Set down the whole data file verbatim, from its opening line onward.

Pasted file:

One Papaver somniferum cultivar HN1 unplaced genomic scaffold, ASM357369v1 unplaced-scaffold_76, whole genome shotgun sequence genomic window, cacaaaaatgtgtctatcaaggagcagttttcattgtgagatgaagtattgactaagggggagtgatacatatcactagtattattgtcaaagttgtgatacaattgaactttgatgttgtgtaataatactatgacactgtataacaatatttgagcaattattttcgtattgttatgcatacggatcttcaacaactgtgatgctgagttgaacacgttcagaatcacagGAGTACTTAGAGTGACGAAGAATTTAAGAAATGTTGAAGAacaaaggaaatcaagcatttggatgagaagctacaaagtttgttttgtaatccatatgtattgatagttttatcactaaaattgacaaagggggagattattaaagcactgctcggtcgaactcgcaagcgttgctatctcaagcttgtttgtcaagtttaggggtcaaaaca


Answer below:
One Papaver somniferum cultivar HN1 unplaced genomic scaffold, ASM357369v1 unplaced-scaffold_76, whole genome shotgun sequence genomic window, cacaaaaatgtgtctatcaaggagcagttttcattgtgagatgaagtattgactaagggggagtgatacatatcactagtattattgtcaaagttgtgatacaattgaactttgatgttgtgtaataatactatgacactgtataacaatatttgagcaattattttcgtattgttatgcatacggatcttcaacaactgtgatgctgagttgaacacgttcagaatcacagGAGTACTTAGAGTGACGAAGAATTTAAGAAATGTTGAAGAacaaaggaaatcaagcatttggatgagaagctacaaagtttgttttgtaatccatatgtattgatagttttatcactaaaattgacaaagggggagattattaaagcactgctcggtcgaactcgcaagcgttgctatctcaagcttgtttgtcaagtttaggggtcaaaaca